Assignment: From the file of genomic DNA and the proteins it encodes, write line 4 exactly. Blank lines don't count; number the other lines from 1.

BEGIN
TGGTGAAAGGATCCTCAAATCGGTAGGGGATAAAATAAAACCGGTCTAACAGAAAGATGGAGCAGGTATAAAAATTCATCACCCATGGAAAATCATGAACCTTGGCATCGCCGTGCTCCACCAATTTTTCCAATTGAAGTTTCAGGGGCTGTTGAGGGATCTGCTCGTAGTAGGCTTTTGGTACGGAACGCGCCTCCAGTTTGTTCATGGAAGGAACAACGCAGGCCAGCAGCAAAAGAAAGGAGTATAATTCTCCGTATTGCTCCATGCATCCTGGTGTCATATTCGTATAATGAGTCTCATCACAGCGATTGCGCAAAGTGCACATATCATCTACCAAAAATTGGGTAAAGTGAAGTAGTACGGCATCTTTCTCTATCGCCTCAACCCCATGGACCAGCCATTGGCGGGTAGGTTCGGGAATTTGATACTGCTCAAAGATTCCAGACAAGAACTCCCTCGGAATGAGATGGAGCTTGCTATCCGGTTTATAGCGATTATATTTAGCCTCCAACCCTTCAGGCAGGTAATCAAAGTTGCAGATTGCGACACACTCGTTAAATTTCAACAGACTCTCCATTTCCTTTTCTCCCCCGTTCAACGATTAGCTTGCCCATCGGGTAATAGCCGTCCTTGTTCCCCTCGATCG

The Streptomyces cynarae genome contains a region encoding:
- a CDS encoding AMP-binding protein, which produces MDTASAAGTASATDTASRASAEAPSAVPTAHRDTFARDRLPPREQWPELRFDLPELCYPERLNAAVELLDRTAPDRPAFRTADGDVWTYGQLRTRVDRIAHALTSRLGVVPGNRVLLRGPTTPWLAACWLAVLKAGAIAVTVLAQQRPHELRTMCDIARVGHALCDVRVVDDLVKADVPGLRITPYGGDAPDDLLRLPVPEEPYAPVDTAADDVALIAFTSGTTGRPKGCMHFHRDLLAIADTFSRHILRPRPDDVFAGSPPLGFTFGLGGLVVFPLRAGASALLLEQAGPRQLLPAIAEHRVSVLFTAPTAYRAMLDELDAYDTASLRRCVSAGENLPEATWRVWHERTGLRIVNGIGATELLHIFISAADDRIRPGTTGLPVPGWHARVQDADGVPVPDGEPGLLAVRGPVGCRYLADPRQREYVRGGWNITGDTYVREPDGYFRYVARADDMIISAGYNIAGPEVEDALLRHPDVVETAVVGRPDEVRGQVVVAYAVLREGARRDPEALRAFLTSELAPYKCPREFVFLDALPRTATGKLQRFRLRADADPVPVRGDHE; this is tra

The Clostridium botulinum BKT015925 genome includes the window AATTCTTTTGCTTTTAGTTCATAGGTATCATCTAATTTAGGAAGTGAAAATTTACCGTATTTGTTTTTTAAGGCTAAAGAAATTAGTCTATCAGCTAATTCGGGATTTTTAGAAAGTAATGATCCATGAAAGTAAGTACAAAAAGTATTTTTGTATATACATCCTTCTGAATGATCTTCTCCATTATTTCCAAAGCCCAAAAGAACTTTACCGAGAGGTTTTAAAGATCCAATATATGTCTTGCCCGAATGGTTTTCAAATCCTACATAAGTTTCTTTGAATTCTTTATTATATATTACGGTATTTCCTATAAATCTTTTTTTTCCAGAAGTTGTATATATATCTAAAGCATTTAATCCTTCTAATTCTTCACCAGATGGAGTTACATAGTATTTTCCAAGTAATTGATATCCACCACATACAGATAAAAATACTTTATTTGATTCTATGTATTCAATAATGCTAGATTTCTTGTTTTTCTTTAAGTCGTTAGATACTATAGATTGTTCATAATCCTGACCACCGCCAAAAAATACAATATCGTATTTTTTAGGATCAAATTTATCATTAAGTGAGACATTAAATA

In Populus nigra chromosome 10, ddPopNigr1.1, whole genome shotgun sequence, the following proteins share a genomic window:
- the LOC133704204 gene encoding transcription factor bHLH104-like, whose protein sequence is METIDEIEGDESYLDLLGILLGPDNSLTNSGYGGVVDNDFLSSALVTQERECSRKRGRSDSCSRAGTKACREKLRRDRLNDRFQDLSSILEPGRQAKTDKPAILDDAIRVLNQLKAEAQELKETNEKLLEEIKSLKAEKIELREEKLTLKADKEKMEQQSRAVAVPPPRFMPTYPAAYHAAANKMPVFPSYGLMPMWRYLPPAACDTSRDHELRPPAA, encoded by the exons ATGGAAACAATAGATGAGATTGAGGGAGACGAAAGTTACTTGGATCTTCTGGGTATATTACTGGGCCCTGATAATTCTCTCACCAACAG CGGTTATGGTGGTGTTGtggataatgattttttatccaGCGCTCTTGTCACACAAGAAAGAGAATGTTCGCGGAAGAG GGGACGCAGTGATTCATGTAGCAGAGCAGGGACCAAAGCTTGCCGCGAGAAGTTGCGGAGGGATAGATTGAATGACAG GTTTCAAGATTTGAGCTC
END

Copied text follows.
The Clostridium botulinum BKT015925 genome includes the window AATTCTTTTGCTTTTAGTTCATAGGTATCATCTAATTTAGGAAGTGAAAATTTACCGTATTTGTTTTTTAAGGCTAAAGAAATTAGTCTATCAGCTAATTCGGGATTTTTAGAAAGTAATGATCCATGAAAGTAAGTACAAAAAGTATTTTTGTATATACATCCTTCTGAATGATCTTCTCCATTATTTCCAAAGCCCAAAAGAACTTTACCGAGAGGTTTTAAAGATCCAATATATGTCTTGCCCGAATGGTTTTCAAATCCTACATAAGTTTCTTTGAATTCTTTATTATATATTACGGTATTTCCTATAAATCTTTTTTTTCCAGAAGTTGTATATATATCTAAAGCATTTAATCCTTCTAATTCTTCACCAGATGGAGTTACATAGTATTTTCCAAGTAATTGATATCCACCACATACAGATAAAAATACTTTATTTGATTCTATGTATTCAATAATGCTAGATTTCTTGTTTTTCTTTAAGTCGTTAGATACTATAGATTGTTCATAATCCTGACCACCGCCAAAAAATACAATATCGTATTTTTTAGGATCAAATTTATCATTAAGTGAGACATTAAATA